Some location scout shots that I snapped from this week’s shoot in Cabo San Lucas, Mexico. Got to finish the project with a fantastic meal at a really unique restaurant, Flora Farms.

Alan Wolfson is a native New Yorker who has spent decades creating miniature urban sculptures that recall the changing landscape of NYC. Often, he creates with painstaking detail models of places that have actually existed, like Katz’s Deli (below).

Similarly, Michael Paul Smith creates scale model nostalgic environments that he photographs in a manner that would make you swear they’re real. All of the images that he creates are of a fantasy town that he’s named Elgin Park.

I’ve always been bothered by the the sexist trope in which women are posed suggestively to highlight a stereotypically “masculine” object of desire such as a car, motorcycle or a guitar. I was particularly amused by this series of ads in which a Portland-based Ducati dealer paired images of men from around their shop in contrast to their female model counterparts. I think it does a good job to point out just how absurd the cliche is.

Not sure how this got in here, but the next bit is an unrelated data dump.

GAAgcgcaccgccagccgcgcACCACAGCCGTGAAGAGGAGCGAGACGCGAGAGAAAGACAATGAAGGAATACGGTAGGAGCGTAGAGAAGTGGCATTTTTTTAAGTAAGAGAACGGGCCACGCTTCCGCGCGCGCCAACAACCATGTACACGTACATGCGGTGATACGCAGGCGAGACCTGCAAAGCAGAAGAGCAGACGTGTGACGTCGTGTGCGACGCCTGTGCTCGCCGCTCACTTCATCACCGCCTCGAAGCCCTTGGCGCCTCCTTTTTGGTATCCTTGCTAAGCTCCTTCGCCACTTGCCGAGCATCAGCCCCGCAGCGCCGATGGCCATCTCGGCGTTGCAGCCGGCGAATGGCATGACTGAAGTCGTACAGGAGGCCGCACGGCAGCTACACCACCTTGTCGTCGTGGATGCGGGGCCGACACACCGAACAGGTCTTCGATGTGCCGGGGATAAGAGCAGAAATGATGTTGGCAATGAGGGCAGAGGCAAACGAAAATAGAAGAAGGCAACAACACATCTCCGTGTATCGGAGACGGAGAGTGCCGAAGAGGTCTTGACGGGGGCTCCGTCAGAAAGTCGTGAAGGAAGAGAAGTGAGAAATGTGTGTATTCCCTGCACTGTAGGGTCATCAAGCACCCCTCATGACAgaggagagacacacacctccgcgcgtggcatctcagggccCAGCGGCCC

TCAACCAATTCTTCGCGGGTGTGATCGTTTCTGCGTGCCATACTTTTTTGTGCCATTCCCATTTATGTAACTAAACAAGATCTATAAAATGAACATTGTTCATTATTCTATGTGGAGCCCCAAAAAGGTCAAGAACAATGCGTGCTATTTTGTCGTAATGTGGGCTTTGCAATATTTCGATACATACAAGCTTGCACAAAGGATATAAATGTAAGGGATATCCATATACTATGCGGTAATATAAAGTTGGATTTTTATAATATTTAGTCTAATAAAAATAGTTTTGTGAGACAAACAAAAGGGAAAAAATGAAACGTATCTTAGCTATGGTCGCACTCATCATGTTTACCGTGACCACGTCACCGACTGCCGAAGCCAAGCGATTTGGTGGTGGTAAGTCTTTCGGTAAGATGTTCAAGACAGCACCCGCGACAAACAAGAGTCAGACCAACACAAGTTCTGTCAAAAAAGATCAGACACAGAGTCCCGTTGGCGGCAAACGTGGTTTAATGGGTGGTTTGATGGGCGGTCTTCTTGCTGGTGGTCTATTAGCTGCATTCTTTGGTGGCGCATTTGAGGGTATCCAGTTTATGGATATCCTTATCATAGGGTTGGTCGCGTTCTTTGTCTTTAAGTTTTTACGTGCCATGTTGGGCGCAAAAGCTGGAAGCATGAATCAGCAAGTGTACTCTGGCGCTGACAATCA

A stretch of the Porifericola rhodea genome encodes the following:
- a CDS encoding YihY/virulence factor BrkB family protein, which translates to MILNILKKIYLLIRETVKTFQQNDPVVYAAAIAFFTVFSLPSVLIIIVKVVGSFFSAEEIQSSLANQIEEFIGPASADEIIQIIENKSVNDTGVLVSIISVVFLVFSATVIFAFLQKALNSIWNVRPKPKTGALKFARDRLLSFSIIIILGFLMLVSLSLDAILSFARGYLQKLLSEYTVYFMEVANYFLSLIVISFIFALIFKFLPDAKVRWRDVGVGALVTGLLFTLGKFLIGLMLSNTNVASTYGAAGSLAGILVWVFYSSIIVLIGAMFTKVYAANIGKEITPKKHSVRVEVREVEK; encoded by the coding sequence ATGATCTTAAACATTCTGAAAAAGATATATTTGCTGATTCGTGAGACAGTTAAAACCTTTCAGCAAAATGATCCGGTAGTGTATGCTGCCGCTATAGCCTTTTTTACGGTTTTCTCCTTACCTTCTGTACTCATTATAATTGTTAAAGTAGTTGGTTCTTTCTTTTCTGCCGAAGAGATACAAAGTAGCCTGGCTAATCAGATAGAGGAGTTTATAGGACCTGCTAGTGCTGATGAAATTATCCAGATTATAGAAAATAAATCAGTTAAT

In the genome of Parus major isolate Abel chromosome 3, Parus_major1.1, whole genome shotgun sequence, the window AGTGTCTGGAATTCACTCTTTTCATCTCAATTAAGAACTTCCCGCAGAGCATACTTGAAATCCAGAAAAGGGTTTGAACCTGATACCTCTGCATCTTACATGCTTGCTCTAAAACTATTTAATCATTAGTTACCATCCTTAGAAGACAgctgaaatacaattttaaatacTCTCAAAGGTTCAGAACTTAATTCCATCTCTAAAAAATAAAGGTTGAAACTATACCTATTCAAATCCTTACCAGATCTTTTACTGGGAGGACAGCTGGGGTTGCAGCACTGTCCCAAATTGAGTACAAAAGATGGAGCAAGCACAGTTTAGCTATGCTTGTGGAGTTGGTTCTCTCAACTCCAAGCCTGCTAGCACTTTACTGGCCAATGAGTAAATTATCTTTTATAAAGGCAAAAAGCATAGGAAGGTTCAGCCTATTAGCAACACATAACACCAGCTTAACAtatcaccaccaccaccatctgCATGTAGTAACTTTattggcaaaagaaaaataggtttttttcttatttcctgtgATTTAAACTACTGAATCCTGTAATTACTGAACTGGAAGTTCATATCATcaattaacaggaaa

Photographer Chris Arnade has spent several years documenting the people who live in New York City’s poorest neighborhood and not surprisingly where the best quality of heroin is to be found, Hunt’s Point. His deep commitment to revealing certain truths about the relationship between addiction, abuse and poverty is clear in a large body of work, as we can see his intimate rapport with the subjects. He simply sees them as “human beings,” people in a bad place and in need of help that probably isn’t coming. While most of America spends their Christmas and Thanksgiving holidays with their loved ones, Arnade huddles up in the cold, under highway overpasses with those whose lives are most destitute - 16 year old prostitutes, heroin and crack addicts, those that society would rather not recognize. Accompanying the photos of the flickr page for his Faces of Addiction series, are text entries that provide a greater understanding on the background of each image’s subject. This is some of the best photo-journalism that I’ve seen in a long time. More words and pictures from the series can be found on an accompanying blog. This one particularly poignant entry struck me hard. It gives insight into the creation of a prison class of people, and the design of a process made intentionally difficult to communicate with them.